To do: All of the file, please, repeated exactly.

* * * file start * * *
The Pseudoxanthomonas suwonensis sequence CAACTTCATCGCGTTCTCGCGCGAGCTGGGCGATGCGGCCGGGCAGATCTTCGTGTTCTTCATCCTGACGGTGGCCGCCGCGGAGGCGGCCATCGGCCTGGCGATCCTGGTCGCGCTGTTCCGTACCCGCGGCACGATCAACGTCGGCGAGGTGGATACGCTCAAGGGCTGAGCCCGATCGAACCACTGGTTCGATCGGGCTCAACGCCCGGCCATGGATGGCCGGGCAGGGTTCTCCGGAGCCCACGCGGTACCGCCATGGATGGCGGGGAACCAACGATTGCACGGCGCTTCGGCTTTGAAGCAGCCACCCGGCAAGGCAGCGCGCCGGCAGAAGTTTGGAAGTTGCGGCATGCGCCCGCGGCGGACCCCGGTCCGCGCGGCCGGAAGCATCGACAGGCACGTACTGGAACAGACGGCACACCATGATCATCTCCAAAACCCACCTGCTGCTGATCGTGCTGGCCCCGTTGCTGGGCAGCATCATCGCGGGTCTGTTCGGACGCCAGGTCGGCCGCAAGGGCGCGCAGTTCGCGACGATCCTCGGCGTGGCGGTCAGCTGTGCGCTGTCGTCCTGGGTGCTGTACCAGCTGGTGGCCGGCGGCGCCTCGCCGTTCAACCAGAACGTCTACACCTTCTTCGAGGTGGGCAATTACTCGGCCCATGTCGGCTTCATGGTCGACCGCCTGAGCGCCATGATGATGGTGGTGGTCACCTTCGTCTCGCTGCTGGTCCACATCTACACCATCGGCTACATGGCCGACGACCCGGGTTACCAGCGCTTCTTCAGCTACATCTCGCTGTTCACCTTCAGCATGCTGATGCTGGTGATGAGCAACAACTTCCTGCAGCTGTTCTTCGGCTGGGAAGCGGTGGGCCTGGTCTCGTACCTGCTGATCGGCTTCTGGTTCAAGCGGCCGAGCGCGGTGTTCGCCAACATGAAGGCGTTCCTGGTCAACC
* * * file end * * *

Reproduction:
The Pseudoxanthomonas suwonensis sequence CAACTTCATCGCGTTCTCGCGCGAGCTGGGCGATGCGGCCGGGCAGATCTTCGTGTTCTTCATCCTGACGGTGGCCGCCGCGGAGGCGGCCATCGGCCTGGCGATCCTGGTCGCGCTGTTCCGTACCCGCGGCACGATCAACGTCGGCGAGGTGGATACGCTCAAGGGCTGAGCCCGATCGAACCACTGGTTCGATCGGGCTCAACGCCCGGCCATGGATGGCCGGGCAGGGTTCTCCGGAGCCCACGCGGTACCGCCATGGATGGCGGGGAACCAACGATTGCACGGCGCTTCGGCTTTGAAGCAGCCACCCGGCAAGGCAGCGCGCCGGCAGAAGTTTGGAAGTTGCGGCATGCGCCCGCGGCGGACCCCGGTCCGCGCGGCCGGAAGCATCGACAGGCACGTACTGGAACAGACGGCACACCATGATCATCTCCAAAACCCACCTGCTGCTGATCGTGCTGGCCCCGTTGCTGGGCAGCATCATCGCGGGTCTGTTCGGACGCCAGGTCGGCCGCAAGGGCGCGCAGTTCGCGACGATCCTCGGCGTGGCGGTCAGCTGTGCGCTGTCGTCCTGGGTGCTGTACCAGCTGGTGGCCGGCGGCGCCTCGCCGTTCAACCAGAACGTCTACACCTTCTTCGAGGTGGGCAATTACTCGGCCCATGTCGGCTTCATGGTCGACCGCCTGAGCGCCATGATGATGGTGGTGGTCACCTTCGTCTCGCTGCTGGTCCACATCTACACCATCGGCTACATGGCCGACGACCCGGGTTACCAGCGCTTCTTCAGCTACATCTCGCTGTTCACCTTCAGCATGCTGATGCTGGTGATGAGCAACAACTTCCTGCAGCTGTTCTTCGGCTGGGAAGCGGTGGGCCTGGTCTCGTACCTGCTGATCGGCTTCTGGTTCAAGCGGCCGAGCGCGGTGTTCGCCAACATGAAGGCGTTCCTGGTCAACC